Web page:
Cell Phone Banniversary

June 29, 2009 7:37:41 PM PDT
This Wednesday marks a year since it became illegal in California to talk on your cell phone while driving. Since July first, tens of thousands of tickets have been handed out.The California Highway Patrol says even though people know about the hands free law, it's going to take more time for it to stick.

It's been nearly a year since California law made it illegal for drivers to talk on their cell phone without a hands free device. And still, some people don't seem to care.

"I see no change whatsoever. It seems like there might be more people talking on their cell phone while they're driving," said Mike Rudd.

"Will you admit that there has been a few times where you've talked on your phone?" "Yeah, there's been a few times," said Jody Hernandez.

"Oh my gosh, I see people yacking on the phone, and I ... oh mine's ringing?ha ha," said Karen Whitney.

We stood on the corner of Mooney and Walnut in Visalia for fifteen minutes, and counted six people talking with a phone to their ear.

On the corner of Blackstone and Shaw in North Fresno, we counted five in fifteen minutes. Some drivers think the hands-free law has too many grey areas, like can you still dial a number or talk on your speaker phone.

The CHP says though writing a ticket is at the officer's discretion, overall, the law is pretty clear.

Officer Axel Reyes said, "If we see them doing something, what appears to be texting more than nine digits or so, what would normally be a phone number, then that's kinda what we're looking for towards a violation."

Officer Axel Reyes of the California Highway Patrol says the law has made a difference, but that California drivers still need more time.

"For instance like the seat belt law when it first came out not everyone was doing it. It took some time to get used to it same thing with this law," said Officer Reyes.

During an hour and a half ride-a-long with Officer Reyes, we watched as he pulled over two drivers.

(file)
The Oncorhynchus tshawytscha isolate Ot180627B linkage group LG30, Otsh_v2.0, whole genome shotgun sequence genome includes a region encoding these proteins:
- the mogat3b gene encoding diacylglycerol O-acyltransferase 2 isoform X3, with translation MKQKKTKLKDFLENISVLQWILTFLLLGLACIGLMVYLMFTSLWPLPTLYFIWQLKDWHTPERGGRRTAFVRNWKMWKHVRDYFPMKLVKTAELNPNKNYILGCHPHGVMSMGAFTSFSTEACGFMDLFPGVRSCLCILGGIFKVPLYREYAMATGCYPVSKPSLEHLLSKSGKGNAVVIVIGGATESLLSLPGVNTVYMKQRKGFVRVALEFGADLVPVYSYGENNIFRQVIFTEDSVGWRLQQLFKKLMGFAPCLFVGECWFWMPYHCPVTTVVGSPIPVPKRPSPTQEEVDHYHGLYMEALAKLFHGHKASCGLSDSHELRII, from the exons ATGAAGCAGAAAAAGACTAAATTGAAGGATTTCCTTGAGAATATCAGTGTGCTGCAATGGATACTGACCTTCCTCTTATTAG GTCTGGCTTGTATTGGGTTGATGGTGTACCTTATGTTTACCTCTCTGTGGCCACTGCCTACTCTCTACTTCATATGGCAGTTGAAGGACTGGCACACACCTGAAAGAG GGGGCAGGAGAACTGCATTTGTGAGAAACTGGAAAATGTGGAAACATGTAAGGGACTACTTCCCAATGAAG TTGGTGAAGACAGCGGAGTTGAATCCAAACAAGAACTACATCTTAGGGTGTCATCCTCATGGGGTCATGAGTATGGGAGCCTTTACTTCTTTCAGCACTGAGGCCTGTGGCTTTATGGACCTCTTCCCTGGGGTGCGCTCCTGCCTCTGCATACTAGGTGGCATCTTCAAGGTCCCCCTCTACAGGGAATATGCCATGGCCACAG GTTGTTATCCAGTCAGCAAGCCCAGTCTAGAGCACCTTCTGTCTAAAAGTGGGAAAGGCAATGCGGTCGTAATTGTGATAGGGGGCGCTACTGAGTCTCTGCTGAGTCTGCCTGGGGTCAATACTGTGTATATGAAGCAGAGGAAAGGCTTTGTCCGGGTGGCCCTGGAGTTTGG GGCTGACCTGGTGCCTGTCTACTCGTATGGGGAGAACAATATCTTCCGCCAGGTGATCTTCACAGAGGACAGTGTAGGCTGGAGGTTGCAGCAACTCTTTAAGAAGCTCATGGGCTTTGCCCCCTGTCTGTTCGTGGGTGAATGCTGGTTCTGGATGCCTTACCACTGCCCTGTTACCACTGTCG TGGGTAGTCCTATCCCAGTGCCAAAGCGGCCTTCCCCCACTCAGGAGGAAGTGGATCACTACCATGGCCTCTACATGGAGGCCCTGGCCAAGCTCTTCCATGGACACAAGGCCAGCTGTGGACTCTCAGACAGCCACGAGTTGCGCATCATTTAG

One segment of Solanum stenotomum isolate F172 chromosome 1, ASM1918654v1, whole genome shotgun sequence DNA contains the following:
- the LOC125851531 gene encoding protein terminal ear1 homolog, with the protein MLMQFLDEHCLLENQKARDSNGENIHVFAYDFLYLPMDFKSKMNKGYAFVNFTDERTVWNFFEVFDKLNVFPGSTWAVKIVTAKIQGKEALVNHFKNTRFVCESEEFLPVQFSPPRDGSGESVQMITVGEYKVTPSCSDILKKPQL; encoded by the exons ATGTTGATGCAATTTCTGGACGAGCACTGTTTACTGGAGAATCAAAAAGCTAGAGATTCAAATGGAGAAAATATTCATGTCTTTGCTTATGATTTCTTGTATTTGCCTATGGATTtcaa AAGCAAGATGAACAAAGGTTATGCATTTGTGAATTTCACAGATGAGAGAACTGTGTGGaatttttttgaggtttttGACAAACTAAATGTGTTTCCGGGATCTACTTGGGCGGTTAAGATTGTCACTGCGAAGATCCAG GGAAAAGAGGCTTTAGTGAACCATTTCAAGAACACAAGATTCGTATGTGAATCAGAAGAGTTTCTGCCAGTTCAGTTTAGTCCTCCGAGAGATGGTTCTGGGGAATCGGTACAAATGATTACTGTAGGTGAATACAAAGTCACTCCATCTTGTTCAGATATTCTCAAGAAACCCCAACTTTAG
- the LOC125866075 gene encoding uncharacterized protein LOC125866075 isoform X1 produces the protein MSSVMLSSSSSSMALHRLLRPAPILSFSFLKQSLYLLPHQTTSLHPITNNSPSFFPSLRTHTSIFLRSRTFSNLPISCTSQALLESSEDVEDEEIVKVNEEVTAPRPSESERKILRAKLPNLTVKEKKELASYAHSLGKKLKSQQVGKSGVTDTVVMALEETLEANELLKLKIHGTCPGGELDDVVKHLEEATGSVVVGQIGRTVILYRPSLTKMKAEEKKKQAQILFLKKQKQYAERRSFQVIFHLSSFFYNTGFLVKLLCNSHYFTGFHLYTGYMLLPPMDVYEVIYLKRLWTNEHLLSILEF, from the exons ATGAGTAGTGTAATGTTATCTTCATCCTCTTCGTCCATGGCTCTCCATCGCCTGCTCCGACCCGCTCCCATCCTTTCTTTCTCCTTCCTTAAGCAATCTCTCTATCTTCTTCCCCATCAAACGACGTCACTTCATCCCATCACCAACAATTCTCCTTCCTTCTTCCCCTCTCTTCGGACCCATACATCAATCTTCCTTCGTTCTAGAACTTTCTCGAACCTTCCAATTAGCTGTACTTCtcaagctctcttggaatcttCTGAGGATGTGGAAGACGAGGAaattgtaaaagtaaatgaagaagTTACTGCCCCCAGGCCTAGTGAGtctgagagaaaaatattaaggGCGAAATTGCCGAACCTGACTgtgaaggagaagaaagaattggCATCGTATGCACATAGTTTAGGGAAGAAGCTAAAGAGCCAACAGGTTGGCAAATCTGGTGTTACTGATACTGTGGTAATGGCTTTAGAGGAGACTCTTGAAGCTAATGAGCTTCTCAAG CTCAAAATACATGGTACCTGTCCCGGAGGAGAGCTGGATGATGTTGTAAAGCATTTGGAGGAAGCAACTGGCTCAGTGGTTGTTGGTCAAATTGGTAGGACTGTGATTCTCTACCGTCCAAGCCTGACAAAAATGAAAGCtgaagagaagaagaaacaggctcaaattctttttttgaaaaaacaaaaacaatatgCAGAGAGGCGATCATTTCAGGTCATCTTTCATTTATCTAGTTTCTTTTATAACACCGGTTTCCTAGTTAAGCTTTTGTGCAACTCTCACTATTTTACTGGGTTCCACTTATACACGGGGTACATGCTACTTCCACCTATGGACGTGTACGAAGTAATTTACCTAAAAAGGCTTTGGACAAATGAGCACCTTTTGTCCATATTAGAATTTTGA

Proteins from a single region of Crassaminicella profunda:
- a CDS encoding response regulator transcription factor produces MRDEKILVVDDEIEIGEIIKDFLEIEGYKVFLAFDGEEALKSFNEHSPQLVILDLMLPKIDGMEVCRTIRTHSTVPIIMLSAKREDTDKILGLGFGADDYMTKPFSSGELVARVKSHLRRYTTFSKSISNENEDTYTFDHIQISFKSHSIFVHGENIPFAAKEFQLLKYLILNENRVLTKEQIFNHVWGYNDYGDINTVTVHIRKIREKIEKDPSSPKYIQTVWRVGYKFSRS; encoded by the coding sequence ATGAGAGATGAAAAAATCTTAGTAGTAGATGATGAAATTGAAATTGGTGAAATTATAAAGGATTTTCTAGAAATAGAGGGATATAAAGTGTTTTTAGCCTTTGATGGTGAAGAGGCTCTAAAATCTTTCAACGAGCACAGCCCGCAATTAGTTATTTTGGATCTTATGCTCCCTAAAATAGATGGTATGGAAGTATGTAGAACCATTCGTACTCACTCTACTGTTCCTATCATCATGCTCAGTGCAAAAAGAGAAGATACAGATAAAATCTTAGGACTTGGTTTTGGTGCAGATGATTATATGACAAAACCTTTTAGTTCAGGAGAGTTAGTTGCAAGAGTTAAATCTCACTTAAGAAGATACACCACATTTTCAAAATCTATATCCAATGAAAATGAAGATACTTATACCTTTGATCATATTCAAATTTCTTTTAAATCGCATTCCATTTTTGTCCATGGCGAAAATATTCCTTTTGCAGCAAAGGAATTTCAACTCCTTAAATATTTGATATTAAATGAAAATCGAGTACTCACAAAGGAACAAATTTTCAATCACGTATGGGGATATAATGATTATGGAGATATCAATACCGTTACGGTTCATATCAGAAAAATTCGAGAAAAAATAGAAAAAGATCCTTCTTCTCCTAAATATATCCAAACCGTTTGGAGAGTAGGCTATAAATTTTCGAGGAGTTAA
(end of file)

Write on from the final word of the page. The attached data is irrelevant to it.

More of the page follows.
The first driver, who did not what to be on camera, was let off with a warning. She had a hands free device in her car, but said it ran out of power. The other driver we pulled over was also let go with a verbal warning.

"That's my work phone. My boss just called me. I just got off work. He just called me on my walky talky and I hardly ever use it, and that was it," said Ricardo Castaneda.

Since the law was enacted on July first of last year, the CHP has written a total of 3,576 citations in the Central Valley. The Fresno Police Department has written 9,412. The Visalia Police Department has written 1,109.

"Officers didn't write it too often towards the beginning and just like everything else, they gave more verbal warnings than normal. But now, it's being enforced," said Officer Reyes.

But some drivers think there needs to be more enforcement. They say the hands-free law was created for a reason; something people need to remember when they're talking on their phone.

"We have too many laws on the books that aren't enforced so we're just making people criminals and making them have less respect for the law," said Mike Rudd.

A first time offense for driving without a hands-free device will cost you 20 dollars. But with court fees, it could be more than 100 dollars.

And again, it's not just talking on your cell phone that's illegal, it's also illegal to text while you drive.

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